In his mandate letter, British Columbia Premier John Horgan outlines a challenging variety of duties for Rob Fleming, British Columbia’s new Minister of Transportation and Infrastructure. Over the course of his mandate, he’s expected to deliver on a tall order of infrastructure tasks.

Build a range of important infrastructure projects. Ensure that infrastructure investments deliver benefits for local communities and workers through the use of Community Benefit Agreements. Develop a strategy to streamline consultation, tendering, and construction of infrastructure projects without unnecessary delays. Work with BC Transit to help families get around more affordably. Improve transit options for rural communities. Make BC Ferries more responsive and accountable. Expand networks of active transportation to meet the CleanBC goal of doubling trips taken by walking, biking, and other kinds of activity. Help lead work on the Integrated Transportation and Development Strategy to ensure greater alignment between transportation and land-use planning. And that’s not all.

On any given year, this list would be challenging but during the ongoing pandemic the difficulty dial is turned up. ReNew Canada recently engaged Minister Fleming to reflect on his relatively new role and bring us up to speed on his progress so far.

Rob Fleming, British Columbia’s Minister of Transportation and Infrastructure

How is your previous experience in education, finance, and public transit helping you to perform in your new role?

I am delighted to be in my new role as Minister of Transportation and Infrastructure. I have been extremely impressed by the level of dedication that our ministry staff have—from their great work on highway improvements to major infrastructure projects and active transportation projects. I also have the privilege of working with our partners like BC Ferries and BC Transit. The level of commitment, expertise, and energy the ministry staff give to their 
jobs is incredible.

My previous cabinet position has helped me to prepare for this new challenge because the overarching priority of our government is to help everyday people, especially in the urgent context of COVID-19 recovery. 
This was true at the Ministry of Education and it’s also true at the Ministry of Transportation and Infrastructure.

Our government has made a commitment to make life more affordable for British Columbians, to deliver the services that people count on and to build a strong and innovative economy that works for everyone. We remain committed to these goals and are putting people at the forefront of all the decisions we make.

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What are some of the key goals that you have for B.C.’s transportation and infrastructure ministry?

Right now, our government is focussed on COVID-19 recovery and rebuilding. From the outset of the pandemic, our government put COVID-19 safety protocols in place on road and highway job sites across the province to help prevent the spread of COVID-19. Because of that commitment we were able to continue work on our highways, keep people employed, and keep the economy moving.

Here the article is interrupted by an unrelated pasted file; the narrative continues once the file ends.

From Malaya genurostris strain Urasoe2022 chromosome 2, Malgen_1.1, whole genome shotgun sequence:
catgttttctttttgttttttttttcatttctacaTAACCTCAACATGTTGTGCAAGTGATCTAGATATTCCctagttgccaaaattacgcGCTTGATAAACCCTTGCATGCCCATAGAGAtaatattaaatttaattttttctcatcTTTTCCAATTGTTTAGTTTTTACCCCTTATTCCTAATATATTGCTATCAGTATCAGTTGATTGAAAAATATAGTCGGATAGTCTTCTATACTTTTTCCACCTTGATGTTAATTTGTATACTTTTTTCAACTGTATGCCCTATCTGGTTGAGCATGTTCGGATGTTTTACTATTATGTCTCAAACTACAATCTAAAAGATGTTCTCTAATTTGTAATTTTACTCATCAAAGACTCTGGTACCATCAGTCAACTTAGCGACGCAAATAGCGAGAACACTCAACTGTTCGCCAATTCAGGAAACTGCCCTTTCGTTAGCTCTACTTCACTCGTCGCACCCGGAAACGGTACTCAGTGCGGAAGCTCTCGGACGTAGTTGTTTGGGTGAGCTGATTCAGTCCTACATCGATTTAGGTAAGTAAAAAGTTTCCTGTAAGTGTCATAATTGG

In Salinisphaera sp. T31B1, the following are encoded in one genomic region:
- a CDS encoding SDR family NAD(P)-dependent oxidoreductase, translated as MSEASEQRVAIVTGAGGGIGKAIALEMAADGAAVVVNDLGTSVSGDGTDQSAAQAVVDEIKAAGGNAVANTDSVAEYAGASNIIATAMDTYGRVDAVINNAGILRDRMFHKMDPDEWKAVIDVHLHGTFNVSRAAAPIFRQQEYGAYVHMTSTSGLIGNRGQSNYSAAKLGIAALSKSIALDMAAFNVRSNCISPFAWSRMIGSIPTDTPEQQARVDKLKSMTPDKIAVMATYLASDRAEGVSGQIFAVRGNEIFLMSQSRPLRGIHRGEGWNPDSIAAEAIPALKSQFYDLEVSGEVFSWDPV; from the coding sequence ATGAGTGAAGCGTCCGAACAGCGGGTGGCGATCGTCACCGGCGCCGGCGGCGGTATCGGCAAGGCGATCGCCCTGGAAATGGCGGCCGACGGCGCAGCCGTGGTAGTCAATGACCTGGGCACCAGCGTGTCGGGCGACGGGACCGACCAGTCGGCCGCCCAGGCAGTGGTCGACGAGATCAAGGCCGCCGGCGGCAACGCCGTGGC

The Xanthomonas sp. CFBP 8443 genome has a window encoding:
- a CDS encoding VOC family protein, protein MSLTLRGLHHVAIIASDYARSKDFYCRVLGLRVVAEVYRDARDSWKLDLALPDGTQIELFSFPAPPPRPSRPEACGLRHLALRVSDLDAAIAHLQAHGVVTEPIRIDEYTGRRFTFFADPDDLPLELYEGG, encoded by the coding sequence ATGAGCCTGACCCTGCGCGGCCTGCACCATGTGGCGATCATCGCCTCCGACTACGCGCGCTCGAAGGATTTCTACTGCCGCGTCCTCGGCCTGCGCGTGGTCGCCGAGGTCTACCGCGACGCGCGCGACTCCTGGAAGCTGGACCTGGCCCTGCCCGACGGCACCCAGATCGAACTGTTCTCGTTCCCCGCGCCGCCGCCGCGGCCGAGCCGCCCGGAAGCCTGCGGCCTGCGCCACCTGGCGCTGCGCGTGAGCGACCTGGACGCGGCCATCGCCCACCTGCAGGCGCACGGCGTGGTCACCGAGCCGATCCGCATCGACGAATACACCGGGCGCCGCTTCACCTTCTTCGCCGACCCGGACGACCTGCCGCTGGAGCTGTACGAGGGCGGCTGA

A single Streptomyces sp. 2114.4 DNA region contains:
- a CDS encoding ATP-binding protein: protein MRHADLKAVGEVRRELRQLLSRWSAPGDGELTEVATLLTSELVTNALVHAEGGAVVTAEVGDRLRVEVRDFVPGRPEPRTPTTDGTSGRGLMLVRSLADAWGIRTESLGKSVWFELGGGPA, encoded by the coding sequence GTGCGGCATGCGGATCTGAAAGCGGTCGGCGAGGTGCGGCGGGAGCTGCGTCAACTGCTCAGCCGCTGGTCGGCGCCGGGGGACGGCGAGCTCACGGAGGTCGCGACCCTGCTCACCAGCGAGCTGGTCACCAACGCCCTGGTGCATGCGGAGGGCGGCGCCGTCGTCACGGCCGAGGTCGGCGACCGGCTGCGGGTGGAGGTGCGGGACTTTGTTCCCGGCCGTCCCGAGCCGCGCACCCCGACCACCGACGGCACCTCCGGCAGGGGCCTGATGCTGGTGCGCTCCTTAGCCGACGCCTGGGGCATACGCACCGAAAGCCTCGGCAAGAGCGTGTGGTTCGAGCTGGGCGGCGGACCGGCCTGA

Investment in our transportation infrastructure has never been more important as we recover economically from the pandemic. This has meant good progress on important projects like work to widen Highway 1 to four lanes east of Kamloops, the new replacement for the Pattullo Bridge, Highway 1/Lower Lynn Improvements on the North Shore, the Highway 4/Kennedy Hill Safety Improvement Project east of Tofino, and many more across B.C.

Looking ahead, keeping our economy moving is an integral part of BC’s Restart Plan. We’ve been busy supporting recovery efforts from the effects of the pandemic. We continue to work closely with the federal government to make investments that are focused on economic, social, and environmental sustainability. It’s important that as we look to the future beyond this pandemic that B.C.’s transportation networks are even more robust and resilient.

Are there specific steps your team is taking to deduce how to address certain current challenges facing transportation and infrastructure development and maintenance?

COVID-19 has certainly been a huge challenge in so many ways. But everyone in the transportation construction industry has worked together to put proper workplace policies and procedures in place, like physical distancing on the job site and reducing the number of in-person meetings, so the industry could keep projects moving.

We recognize that work on improving our transportation corridors—everything from building new infrastructure, to repairing roads and bridges, to fixing potholes—is critically important to allow for the safe and efficient movement of people and goods. We need to keep our supply chains open and keep our routes as safe and as efficient as possible. To that end, we are working to stay on track with our current infrastructure project and accelerate others.